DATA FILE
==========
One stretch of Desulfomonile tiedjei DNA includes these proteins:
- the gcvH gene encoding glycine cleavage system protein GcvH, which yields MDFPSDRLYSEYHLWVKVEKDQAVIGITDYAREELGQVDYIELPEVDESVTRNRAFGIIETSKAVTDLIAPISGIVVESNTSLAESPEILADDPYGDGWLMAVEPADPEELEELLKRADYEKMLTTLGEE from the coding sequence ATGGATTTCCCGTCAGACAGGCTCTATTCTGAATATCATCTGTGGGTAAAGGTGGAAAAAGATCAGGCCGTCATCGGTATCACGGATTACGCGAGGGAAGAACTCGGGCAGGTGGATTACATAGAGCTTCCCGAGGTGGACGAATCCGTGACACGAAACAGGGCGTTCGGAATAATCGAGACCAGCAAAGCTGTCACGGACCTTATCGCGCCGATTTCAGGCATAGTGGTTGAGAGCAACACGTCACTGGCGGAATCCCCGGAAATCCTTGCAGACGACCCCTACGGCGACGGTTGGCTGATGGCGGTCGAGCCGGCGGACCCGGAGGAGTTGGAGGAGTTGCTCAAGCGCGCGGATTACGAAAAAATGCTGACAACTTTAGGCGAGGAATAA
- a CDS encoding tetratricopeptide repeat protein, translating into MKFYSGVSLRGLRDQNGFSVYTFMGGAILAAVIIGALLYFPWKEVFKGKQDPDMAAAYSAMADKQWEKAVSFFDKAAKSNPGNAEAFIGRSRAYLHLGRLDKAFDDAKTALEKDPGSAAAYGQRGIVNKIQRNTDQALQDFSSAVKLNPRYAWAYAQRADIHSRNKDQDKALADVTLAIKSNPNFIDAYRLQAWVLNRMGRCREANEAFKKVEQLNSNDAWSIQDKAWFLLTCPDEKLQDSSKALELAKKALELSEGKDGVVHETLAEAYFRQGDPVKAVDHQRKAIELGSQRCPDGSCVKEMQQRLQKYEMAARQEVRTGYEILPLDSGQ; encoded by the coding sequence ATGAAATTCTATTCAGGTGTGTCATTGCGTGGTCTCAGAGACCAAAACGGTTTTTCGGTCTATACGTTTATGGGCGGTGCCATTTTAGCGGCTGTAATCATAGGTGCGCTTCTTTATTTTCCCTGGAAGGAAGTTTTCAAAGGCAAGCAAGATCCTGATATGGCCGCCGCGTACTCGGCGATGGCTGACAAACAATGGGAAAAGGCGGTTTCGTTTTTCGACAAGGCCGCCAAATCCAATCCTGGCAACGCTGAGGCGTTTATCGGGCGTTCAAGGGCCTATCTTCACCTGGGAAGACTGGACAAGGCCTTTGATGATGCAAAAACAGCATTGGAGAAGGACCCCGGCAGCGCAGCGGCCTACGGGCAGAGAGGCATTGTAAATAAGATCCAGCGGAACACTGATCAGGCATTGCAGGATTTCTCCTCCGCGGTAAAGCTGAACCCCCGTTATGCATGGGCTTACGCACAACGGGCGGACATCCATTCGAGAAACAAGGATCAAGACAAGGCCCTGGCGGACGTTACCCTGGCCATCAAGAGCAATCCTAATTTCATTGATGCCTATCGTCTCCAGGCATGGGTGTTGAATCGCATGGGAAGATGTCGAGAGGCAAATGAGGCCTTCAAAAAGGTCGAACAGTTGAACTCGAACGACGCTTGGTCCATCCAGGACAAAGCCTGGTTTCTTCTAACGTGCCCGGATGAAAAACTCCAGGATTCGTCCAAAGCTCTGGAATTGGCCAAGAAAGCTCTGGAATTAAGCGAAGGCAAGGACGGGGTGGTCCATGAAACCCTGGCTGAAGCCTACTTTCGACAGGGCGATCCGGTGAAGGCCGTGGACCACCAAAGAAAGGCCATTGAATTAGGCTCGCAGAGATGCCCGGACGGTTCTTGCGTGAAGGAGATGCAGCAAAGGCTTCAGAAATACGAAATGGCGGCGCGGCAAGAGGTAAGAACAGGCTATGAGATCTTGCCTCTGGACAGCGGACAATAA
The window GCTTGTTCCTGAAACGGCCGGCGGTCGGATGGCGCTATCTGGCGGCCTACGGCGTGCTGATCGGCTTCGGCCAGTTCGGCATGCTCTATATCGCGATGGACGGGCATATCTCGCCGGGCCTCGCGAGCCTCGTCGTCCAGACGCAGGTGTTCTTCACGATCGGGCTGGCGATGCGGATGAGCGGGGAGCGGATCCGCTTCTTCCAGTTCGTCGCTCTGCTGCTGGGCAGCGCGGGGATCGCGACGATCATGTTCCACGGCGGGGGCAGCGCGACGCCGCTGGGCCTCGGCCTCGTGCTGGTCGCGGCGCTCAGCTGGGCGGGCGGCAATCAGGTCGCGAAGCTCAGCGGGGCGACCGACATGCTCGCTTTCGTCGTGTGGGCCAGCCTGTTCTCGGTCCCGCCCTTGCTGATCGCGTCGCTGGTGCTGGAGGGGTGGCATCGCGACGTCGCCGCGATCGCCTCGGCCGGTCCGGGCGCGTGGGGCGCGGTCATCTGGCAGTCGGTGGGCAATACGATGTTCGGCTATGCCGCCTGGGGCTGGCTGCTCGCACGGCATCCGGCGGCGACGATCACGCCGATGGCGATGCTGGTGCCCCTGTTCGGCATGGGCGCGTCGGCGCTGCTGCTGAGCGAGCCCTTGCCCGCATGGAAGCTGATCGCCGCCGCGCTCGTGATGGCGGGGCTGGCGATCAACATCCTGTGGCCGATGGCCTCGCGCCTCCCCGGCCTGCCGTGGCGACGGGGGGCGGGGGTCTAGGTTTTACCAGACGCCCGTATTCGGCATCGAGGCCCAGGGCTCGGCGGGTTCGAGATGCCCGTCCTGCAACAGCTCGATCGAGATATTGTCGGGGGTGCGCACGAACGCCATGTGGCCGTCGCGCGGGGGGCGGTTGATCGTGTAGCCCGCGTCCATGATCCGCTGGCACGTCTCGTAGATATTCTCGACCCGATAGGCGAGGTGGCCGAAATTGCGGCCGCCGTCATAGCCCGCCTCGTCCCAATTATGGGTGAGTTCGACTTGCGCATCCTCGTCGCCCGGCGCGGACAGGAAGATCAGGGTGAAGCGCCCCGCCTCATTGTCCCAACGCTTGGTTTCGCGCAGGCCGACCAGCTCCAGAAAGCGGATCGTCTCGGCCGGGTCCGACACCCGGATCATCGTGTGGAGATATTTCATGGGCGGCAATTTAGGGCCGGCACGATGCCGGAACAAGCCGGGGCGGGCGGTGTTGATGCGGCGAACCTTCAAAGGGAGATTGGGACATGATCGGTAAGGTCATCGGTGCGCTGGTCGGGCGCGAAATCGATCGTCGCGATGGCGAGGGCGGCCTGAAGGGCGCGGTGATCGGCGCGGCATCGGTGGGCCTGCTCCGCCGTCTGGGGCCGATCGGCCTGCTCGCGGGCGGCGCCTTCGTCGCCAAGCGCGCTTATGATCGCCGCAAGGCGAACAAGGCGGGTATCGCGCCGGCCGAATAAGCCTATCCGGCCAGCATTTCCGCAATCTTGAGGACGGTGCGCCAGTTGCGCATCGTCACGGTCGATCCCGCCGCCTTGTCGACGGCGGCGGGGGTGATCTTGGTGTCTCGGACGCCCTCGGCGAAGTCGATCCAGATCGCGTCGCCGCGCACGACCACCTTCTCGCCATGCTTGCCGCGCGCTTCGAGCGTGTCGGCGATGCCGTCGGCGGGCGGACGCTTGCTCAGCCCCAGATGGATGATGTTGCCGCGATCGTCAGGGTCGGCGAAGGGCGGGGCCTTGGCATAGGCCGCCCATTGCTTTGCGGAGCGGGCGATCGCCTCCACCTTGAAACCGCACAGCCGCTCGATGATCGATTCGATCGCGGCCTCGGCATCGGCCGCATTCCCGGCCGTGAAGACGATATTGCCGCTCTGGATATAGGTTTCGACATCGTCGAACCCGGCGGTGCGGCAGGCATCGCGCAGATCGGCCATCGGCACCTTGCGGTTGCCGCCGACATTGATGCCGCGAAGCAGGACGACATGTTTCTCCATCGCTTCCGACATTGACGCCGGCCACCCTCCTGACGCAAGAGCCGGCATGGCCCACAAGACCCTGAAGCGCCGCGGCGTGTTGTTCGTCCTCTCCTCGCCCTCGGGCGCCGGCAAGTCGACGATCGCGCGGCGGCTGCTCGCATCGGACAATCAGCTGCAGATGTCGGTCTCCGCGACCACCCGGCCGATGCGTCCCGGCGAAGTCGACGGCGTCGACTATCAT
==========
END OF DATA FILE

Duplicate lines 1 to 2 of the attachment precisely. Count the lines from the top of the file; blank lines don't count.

One stretch of Desulfomonile tiedjei DNA includes these proteins:
- the gcvH gene encoding glycine cleavage system protein GcvH, which yields MDFPSDRLYSEYHLWVKVEKDQAVIGITDYAREELGQVDYIELPEVDESVTRNRAFGIIETSKAVTDLIAPISGIVVESNTSLAESPEILADDPYGDGWLMAVEPADPEELEELLKRADYEKMLTTLGEE from the coding sequence ATGGATTTCCCGTCAGACAGGCTCTATTCTGAATATCATCTGTGGGTAAAGGTGGAAAAAGATCAGGCCGTCATCGGTATCACGGATTACGCGAGGGAAGAACTCGGGCAGGTGGATTACATAGAGCTTCCCGAGGTGGACGAATCCGTGACACGAAACAGGGCGTTCGGAATAATCGAGACCAGCAAAGCTGTCACGGACCTTATCGCGCCGATTTCAGGCATAGTGGTTGAGAGCAACACGTCACTGGCGGAATCCCCGGAAATCCTTGCAGACGACCCCTACGGCGACGGTTGGCTGATGGCGGTCGAGCCGGCGGACCCGGAGGAGTTGGAGGAGTTGCTCAAGCGCGCGGATTACGAAAAAATGCTGACAACTTTAGGCGAGGAATAA